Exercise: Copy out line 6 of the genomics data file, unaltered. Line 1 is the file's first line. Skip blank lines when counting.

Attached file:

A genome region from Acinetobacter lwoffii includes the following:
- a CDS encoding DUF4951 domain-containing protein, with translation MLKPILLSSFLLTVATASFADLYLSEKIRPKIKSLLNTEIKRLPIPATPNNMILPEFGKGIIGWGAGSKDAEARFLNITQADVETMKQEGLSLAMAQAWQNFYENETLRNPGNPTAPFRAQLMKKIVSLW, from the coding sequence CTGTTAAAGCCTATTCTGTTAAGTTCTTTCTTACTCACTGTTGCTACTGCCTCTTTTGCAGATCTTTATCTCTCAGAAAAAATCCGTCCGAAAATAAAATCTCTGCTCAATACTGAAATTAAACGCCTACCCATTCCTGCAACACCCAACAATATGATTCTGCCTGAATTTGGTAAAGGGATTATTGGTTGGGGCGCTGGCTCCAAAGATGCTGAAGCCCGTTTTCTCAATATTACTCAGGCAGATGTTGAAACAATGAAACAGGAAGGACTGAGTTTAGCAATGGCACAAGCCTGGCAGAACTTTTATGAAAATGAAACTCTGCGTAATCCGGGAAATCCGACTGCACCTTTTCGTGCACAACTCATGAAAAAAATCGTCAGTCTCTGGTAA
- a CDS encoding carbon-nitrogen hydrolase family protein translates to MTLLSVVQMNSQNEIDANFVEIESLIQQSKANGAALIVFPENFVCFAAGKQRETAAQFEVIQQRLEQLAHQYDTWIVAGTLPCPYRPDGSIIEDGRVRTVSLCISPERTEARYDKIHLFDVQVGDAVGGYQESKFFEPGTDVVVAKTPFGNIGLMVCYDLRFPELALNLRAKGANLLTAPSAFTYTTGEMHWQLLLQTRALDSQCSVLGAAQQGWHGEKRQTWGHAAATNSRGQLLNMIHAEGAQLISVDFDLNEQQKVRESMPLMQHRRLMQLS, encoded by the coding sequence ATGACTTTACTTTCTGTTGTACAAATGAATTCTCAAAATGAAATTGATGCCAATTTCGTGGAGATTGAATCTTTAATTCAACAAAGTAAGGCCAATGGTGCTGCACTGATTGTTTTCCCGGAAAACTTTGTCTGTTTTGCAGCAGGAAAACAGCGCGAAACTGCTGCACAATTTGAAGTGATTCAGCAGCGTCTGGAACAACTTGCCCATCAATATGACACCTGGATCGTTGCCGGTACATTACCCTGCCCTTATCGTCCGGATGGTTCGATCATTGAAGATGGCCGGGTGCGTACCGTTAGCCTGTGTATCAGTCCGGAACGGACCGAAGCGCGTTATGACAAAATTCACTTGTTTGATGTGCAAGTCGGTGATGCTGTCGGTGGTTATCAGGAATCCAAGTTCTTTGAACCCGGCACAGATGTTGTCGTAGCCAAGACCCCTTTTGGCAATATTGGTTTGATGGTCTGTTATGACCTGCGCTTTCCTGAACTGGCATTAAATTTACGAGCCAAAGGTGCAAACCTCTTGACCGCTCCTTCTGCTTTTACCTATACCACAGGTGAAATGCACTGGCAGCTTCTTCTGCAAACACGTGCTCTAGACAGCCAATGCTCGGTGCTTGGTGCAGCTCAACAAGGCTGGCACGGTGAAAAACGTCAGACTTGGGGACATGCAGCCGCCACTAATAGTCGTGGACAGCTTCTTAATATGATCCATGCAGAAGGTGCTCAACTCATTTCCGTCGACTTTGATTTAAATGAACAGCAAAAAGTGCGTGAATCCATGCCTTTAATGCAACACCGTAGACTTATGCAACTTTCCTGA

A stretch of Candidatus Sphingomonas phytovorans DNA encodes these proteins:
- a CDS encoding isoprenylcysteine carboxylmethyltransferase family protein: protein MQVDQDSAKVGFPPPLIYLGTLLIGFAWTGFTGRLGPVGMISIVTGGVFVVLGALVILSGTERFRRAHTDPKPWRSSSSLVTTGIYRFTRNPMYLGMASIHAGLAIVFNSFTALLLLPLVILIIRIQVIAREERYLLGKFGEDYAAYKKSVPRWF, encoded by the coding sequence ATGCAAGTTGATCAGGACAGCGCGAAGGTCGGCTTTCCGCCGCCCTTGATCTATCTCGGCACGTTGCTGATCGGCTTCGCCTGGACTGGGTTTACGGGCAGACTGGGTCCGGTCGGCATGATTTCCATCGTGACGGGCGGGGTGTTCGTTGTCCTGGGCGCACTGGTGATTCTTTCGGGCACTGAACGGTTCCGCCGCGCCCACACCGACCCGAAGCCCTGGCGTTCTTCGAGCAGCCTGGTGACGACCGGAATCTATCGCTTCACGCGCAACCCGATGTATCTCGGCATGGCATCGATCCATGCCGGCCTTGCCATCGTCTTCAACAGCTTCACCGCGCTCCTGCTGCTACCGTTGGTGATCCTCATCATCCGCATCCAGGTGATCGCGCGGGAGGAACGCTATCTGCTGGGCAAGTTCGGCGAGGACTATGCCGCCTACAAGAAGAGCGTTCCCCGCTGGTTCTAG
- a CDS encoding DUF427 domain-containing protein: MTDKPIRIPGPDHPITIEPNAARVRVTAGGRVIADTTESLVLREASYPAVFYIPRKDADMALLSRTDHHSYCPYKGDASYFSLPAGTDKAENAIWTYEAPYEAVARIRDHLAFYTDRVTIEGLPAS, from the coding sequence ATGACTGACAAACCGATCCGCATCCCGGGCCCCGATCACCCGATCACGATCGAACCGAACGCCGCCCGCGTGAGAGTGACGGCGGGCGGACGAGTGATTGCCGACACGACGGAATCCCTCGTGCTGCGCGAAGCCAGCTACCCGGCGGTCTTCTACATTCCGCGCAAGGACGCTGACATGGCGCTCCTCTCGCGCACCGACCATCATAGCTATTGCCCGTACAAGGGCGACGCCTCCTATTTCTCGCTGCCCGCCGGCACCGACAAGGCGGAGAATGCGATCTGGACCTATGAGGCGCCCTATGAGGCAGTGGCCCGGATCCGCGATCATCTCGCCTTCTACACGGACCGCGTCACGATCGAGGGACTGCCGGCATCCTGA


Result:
- a CDS encoding DUF427 domain-containing protein: MTDKPIRIPGPDHPITIEPNAARVRVTAGGRVIADTTESLVLREASYPAVFYIPRKDADMALLSRTDHHSYCPYKGDASYFSLPAGTDKAENAIWTYEAPYEAVARIRDHLAFYTDRVTIEGLPAS, from the coding sequence ATGACTGACAAACCGATCCGCATCCCGGGCCCCGATCACCCGATCACGATCGAACCGAACGCCGCCCGCGTGAGAGTGACGGCGGGCGGACGAGTGATTGCCGACACGACGGAATCCCTCGTGCTGCGCGAAGCCAGCTACCCGGCGGTCTTCTACATTCCGCGCAAGGACGCTGACATGGCGCTCCTCTCGCGCACCGACCATCATAGCTATTGCCCGTACAAGGGCGACGCCTCCTATTTCTCGCTGCCCGCCGGCACCGACAAGGCGGAGAATGCGATCTGGACCTATGAGGCGCCCTATGAGGCAGTGGCCCGGATCCGCGATCATCTCGCCTTCTACACGGACCGCGTCACGATCGAGGGACTGCCGGCATCCTGA